The judge’s role in a Maryland personal injury case is to oversee the trial. This includes making pre-trial discovery and evidentiary decisions, as well as ruling on objections made by the parties during the trial. The judge is also responsible for instructing the jury on the applicable law after the parties have presented their evidence.
Judges, however, are human and occasionally make mistakes. Thus, the Maryland court system allows for a party to appeal an adverse legal decision that was made by a trial judge. In order to preserve a claim of error for appellate review, a party must be sure to follow specific procedures. Otherwise, the appellate court may determine that the error was not preserved. A recent case discusses error-preservation in the personal injury context.
The Facts of the Case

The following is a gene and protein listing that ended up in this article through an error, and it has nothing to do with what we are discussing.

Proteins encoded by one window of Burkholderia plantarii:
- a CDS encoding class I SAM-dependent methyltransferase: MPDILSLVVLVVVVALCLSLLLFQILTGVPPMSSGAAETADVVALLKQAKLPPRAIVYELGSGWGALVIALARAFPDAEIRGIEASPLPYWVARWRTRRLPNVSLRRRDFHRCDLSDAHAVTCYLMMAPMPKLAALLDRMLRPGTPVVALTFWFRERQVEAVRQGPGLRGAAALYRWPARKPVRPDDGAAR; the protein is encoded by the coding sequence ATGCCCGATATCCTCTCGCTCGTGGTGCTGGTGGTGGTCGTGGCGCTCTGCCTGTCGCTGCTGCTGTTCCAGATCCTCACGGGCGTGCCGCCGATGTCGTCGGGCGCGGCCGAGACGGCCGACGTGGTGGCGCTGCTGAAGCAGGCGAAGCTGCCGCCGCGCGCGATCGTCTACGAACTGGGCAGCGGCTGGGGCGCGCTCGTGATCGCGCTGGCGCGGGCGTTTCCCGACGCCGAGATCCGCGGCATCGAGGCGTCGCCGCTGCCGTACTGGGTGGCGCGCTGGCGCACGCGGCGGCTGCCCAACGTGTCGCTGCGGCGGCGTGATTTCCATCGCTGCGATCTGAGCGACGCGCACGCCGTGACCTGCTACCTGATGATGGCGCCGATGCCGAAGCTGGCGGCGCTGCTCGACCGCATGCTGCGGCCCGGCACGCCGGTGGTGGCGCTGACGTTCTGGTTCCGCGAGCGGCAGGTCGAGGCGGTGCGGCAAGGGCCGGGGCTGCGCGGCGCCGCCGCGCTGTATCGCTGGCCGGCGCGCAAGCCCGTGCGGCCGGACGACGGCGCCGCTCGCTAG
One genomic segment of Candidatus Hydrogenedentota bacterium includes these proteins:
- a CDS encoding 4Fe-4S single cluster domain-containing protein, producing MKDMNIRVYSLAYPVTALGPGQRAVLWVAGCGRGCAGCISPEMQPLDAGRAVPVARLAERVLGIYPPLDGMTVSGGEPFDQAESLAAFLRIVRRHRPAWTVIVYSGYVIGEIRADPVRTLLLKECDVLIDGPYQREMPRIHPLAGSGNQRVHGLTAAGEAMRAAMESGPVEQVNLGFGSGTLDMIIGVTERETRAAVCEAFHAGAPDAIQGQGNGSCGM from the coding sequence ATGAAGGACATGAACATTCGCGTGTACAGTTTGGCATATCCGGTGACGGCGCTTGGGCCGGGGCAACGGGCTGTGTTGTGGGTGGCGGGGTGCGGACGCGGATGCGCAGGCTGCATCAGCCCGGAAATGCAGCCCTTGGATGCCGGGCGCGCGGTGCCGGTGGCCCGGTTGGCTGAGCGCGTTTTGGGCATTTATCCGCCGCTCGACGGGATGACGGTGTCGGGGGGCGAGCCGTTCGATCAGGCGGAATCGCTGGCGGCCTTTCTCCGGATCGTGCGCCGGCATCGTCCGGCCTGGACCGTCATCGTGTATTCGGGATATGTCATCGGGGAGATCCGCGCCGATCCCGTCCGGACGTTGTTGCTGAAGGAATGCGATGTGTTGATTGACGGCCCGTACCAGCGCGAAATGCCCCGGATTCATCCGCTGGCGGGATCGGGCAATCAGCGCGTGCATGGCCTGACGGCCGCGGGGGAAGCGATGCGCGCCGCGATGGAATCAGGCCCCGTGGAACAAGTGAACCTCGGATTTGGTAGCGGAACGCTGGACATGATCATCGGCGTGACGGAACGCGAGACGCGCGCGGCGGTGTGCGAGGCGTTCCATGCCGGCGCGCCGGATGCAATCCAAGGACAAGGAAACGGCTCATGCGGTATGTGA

According to the court’s written opinion, the plaintiff was injured in a rear-end accident she claimed was caused by the defendant. Before trial, the plaintiff filed proposed jury instructions including an instruction on the doctrine of negligence per se. After the trial had begun, the court held a charging conference; however, the conference was not memorialized. At the end of the conference, the court determined that it was not going to instruct the jury on the plaintiff’s proposed negligence per se instruction. The court asked the parties if either had anything it wanted to put on the record, and the plaintiff’s attorney responded: “I have no issues with the charge, Your Honor.”